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Customer Reviews

4.3 out of 5 stars
4.3 out of 5 stars
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on 17 July 2013
The Life of Pi was well worth the wait. I've watched it twice now, and is one of those films you will never tire of. Ang Lee has brought us many great films, but this must be one of his best works ever. It is not only visually stunning, but also will leave you wondering. Was it all an allegory?
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on 27 September 2013
The story goes: A Canadian writer (Rafe Spall) has been told that an Indian called Piscine 'Pi' Patel (adult Pi = Irrfan Khan), who lives in French Canada, has a wonderful story to tell. Piscine tells the writer how he came to have a name which has nothing to do with mathematics. He tells of his childhood in Pondicherry, India, how other children ridiculed Piscine's (age 5 Gautam Belur, age 11/12 Ayush Tandon) name, and how his father, a businessman, decided to create a zoo. However, in time the zoo can no longer be afforded and the animals are to be sold in Canada. The family and animals are travelling there on a cargo ship but it's shipwrecked when a storm brews up. The teenage Pi (Suraj Sharma) survives the disaster and is afloat in a lifeboat together with an assortment of animals including a feisty Bengal tiger called Richard Parker.

Of all the aesthetically pleasing movies I have seen Life of Pi (2012) has to be up there with the best. I watched this on a Blu-ray and from the opening moments I felt as if I were almost watching it in 3D. The colours are exquisite, the characters seem to stand out from the screen, and the attention to detail was amazing; for example, at the beginning during the opening credits, we see a monkey swinging in a tree and then a letter from one of the names onscreen drops and swings. It goes without saying that the CGIs and special effects were outstanding. Truly, although my Blu-ray collection is not yet extensive, Life of Pi makes the others seem to be far from High Definition.

I began watching Life of Pi (2012) with not the slightest idea of what the film would be about other than a youth and a tiger being adrift at sea. I have not, as yet, read the book by Yann Martel. Some reviewers have written spoilers for this movie, revealing the conclusion of the movie. No spoilers here. Watch and be surprised by adult Pi's revelations, as I was.

If you buy the Blu-ray (or DVD) be sure to watch the extras about how the movie, which took 4 years to make and cost approx. $120 million, was made. Fascinating stuff. A real tiger called King was involved in the making of this movie and the real tiger is cleverly used in the movie together with a computer generated tiger. It's not easy to tell which is which and the director, Ang Lee, was fooled when shown CGI images of the tiger before the film was finalised. In the extra footage, we see close up photographs of the face of King and the CGI (computer generated image) side by side and the latter is incredibly realistic. The CGI tiger was slightly larger and, to me, looked a bit more friendly! The extras are very informative about the making of the film, of finding the young actor, Suraj, who had never acted before. I strongly recommend watching the movie first though because once you discover how it was all made then the movie might lose some of its magic for you. This is an interesting webpage that you might find interesting about the making of the movie but, again, I wouldn't want to see it before I'd seen the movie: fxguide.com/featured/life-of-pi/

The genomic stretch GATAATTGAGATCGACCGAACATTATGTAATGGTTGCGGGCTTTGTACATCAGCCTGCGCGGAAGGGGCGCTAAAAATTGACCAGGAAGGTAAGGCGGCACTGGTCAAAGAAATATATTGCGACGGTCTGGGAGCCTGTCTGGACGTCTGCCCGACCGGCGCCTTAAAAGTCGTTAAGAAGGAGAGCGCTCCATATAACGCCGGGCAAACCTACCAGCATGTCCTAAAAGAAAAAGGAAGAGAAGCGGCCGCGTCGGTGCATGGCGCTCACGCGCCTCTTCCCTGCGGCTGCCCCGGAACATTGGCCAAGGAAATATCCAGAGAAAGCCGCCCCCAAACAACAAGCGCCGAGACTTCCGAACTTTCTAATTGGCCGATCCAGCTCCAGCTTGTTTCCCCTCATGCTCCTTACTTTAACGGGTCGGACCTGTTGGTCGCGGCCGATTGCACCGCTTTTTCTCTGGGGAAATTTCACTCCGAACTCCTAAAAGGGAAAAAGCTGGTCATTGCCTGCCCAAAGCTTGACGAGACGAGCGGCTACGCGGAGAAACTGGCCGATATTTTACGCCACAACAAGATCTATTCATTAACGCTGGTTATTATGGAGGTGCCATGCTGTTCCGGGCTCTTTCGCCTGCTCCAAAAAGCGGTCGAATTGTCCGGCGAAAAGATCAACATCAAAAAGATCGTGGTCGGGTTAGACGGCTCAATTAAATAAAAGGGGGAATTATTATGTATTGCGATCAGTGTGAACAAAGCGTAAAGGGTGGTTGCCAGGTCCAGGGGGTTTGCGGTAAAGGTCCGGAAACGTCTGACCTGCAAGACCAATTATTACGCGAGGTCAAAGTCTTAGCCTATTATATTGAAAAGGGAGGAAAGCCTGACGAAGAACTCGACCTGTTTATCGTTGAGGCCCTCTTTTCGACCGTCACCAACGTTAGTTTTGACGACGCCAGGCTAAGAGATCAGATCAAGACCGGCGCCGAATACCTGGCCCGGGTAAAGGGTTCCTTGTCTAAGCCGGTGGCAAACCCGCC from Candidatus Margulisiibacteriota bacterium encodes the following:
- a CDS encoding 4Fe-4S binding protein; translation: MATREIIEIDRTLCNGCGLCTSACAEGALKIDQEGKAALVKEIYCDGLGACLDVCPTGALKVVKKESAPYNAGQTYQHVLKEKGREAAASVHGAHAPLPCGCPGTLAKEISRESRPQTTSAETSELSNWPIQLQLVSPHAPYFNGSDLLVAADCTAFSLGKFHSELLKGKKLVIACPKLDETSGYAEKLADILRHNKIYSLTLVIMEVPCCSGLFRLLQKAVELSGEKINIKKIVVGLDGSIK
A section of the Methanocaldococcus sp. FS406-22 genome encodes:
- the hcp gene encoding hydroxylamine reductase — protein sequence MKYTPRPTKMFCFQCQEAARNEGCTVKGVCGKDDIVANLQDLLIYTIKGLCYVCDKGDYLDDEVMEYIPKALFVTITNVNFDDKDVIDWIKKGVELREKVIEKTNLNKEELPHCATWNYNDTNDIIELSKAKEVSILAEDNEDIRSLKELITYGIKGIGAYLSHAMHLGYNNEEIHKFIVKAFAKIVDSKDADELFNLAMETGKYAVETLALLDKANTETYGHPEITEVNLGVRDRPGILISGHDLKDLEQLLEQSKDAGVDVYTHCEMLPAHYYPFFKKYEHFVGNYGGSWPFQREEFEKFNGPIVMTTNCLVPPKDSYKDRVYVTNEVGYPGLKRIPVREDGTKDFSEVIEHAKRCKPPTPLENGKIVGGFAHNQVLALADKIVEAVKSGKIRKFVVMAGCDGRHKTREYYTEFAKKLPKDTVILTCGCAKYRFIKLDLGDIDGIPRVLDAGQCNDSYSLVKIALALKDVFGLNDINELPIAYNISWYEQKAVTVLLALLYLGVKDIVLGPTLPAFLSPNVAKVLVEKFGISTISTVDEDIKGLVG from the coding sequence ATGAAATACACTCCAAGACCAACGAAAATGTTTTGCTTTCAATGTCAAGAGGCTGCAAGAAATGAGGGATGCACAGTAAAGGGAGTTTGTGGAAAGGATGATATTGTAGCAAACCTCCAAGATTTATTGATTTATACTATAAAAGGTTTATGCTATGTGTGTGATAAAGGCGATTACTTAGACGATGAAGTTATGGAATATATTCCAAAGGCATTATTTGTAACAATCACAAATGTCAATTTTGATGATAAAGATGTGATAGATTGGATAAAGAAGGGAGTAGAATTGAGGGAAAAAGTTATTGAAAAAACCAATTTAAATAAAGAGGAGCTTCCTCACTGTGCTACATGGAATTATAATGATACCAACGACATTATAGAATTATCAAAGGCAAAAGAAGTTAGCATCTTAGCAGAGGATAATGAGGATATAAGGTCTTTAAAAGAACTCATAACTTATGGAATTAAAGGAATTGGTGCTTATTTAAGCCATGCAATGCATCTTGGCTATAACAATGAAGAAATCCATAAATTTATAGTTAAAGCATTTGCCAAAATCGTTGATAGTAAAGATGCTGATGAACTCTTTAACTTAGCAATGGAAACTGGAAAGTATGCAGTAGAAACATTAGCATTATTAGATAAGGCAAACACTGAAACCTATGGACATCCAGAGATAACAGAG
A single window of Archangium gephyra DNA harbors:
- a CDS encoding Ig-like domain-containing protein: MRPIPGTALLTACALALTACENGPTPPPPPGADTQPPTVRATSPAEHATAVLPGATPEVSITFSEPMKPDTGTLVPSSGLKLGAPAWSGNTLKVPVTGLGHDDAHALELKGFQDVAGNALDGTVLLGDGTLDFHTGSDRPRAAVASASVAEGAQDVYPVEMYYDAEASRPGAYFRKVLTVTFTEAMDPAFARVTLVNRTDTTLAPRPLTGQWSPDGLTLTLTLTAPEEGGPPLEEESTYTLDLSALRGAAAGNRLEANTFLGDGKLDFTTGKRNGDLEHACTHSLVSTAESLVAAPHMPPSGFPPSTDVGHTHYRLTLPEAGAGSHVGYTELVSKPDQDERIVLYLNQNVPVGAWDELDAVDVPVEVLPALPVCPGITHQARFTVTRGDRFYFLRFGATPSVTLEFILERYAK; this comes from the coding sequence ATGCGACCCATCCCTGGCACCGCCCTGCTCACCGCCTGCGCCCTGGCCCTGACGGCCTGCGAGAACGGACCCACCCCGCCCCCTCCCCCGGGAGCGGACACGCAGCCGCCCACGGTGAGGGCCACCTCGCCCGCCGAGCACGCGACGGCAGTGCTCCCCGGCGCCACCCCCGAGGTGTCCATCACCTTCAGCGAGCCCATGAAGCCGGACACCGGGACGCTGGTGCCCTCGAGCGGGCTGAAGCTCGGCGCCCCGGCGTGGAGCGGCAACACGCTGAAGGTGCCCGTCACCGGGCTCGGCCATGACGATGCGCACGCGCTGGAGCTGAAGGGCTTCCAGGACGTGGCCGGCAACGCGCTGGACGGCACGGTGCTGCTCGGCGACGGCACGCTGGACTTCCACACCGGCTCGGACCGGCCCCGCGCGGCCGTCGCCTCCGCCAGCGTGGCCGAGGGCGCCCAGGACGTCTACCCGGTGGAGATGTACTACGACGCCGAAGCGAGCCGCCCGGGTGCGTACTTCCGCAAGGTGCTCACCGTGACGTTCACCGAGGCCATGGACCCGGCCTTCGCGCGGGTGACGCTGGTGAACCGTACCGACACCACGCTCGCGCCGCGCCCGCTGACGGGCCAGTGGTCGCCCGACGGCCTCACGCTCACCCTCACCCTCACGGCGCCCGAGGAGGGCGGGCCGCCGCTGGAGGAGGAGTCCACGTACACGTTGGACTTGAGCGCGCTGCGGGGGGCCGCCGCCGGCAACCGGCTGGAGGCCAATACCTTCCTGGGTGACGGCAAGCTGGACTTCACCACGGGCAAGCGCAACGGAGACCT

Something that very much interested me was that Ang Lee and the Life of Pi movie team utilised the knowledge and experience of Steven Callahan, who was adrift at sea on a raft for 76 days after his sloop capsized, and bore hunger and heat while being attacked by sharks and being overlooked by passing ships. Adrift: Seventy-Six Days Lost at Sea, available at Amazon. Another thing that caught my attention and let me know Pi had arrived in the Caribbean was the flying fish. They are the national dish of Barbados. A wonderful moment, when the fish had 'flown' by with a predator swimming behind them, was that Pi was covered in fish scales.

While the movie is rated PG, I think some of the scenes are quite harrowing and really are not suitable for children, especially younger ones.

VJ - (website) Movies and Books World